This instructable is for how to add an extra dimension to your model aircraft; a working propeller (and lights!) which is surprisingly good as a desk fan. It can be adapted to any aircraft of most scales, although you would struggle to fit it into anything smaller then 1:72 scale. You could also use the same principles to make one of those plane-on-a-string things that fly round in circles, or even make an r/c version! I am assuming you know model-making basics such as glueing, painting and adding transfers (if you want advice on these, there are loads of good websites and other instructables on this). 

You will need:
A Model Kit (mine was an Airfix 1:72 scale Spitfire mk1a)
A micro-motor (I got mine from an old r/c boat; also available from the internet, including here: http://www.wheelspinmodels.co.uk/i/93255/)
DPDT Switches x2
Quality cardboard (about 2mm thick)
PVA glue
Plastic glue
Craft knife (I used a small pocket knife)
Soldering iron + solder

In all, mine cost me £7 (about $10, I think), £5 for the kit and £2 for the paint. I had all the tools and glues already. If you were buying the motor, this would add another £4 to the cost. It's a cheap and cheerful project, this one!

Step 1: Pre-painting the Kit.

This stage is optional, but saves time later on and also results in a better finish. 

Paint all small, non body-coloured parts (such as the prop, wheels and exhausts) while they are still attached to the plastic frame. These parts are glued on later, after the body has been painted and this reduces paint bleed and overlap.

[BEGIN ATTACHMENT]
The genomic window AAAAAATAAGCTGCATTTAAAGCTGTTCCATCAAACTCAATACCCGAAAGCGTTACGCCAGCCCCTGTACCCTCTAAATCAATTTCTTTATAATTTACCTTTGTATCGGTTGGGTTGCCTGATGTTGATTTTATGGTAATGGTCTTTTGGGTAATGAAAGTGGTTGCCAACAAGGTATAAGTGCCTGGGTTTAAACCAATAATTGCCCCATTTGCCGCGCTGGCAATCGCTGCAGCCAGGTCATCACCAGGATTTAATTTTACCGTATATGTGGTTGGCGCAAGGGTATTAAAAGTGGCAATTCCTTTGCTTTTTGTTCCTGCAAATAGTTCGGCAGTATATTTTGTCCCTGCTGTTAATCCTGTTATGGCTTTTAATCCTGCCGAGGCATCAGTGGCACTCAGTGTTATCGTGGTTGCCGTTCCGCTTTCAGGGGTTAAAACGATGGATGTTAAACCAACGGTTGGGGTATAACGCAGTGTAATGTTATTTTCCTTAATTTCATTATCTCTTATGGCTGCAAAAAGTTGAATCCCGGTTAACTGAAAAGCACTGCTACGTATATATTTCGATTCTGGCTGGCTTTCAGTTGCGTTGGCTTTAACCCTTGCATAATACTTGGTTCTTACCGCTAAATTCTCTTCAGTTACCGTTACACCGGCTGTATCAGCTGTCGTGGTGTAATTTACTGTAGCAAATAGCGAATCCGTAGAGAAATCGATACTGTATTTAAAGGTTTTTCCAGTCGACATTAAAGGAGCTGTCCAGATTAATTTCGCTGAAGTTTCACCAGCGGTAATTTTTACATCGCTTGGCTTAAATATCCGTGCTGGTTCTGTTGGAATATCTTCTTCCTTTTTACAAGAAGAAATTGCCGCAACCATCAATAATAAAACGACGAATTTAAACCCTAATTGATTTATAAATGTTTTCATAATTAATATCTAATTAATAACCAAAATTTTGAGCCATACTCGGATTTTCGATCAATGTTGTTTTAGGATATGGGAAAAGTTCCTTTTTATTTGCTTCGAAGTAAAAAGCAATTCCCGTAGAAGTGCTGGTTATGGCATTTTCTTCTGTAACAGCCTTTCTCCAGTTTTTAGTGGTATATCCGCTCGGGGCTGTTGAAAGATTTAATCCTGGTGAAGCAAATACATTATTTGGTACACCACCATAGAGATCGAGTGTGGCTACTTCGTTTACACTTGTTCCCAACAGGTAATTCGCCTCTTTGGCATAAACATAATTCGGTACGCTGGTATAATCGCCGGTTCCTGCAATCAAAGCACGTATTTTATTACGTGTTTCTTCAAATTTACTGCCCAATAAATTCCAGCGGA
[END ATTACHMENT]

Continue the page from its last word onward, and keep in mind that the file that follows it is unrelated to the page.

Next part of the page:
Follow the instructions for the kit until you get to putting the fuselage together. This is when we add the Motor (and lights if you have the space).
Does it blow air forwards or do you have to stay behind it?
It can blow air in either direction due to the reverser switch I included (the slider switch in the photos). I've explained this a bit more in the circuit diagrams. Hope that clears things up a bit :)<br><br>TurboSnail
hello friend, I'm really inspired by this but I have a model plane but I realized it's a et plane then I have another one but it needs two engines . any ideas or tips? thanks so much (-:
<p>Hi, sorry it's taken me a while to read this, but I'm glad you like the project! I don't really know how you would make a miniature jet engine, though that would be really cool! But doing a 2 engine plane shouldn't be too difficult, you just need another motor in parallel with the first one, everything else can be the same. Hope it goes well, be sure to share the results! :)</p><p>TS</p>
<p>You've inspired me! Thank you. I'm current working on a model of a B747 and I think I'll have to design a turbojet-engine fan. After all, 4 will be better than one!</p><p>Great Work!</p>
good job <br> <br>
That is a really cool idea i have to make one now.
Very clever idea, and a wonderful desk ornament. But my late father would never forgive me if i didn't mention that you've fitted the undercarriage <em>the wrong way round.</em><br> <br> <br> Sorry....
I am aware of this, but the kit I had had some dodgy moulding parts in it, meaning that the undercarriage wouldn't fit the right way round. I basically couldn't be bothered to modify the parts... <br>Thanks anyway.
It also made concealing the wires easier
Been looking for an excuse to build an Airfix Spitfire for some time! Thank you!!
This is the most awesome idea I've seen in a while. I'm totally going to do this with a P38 or F4U.
Now the challenge is to put a Dyson blade less fan into an Airfix Eurofighter
Im not going to lie, this just made my day, very neat idea. I've never seen it before and I feel like I should have awhile ago!
Cool! Glad u like it. I'm currently working on an r/c version...
This is really cool pal, am going to have to have a go myself. <br>
its great

About This Instructable




Bio: I'm an Engineering student making cool stuff in my spare time, mostly modelmaking and electronics - at least, it's cool if you're as ... More »
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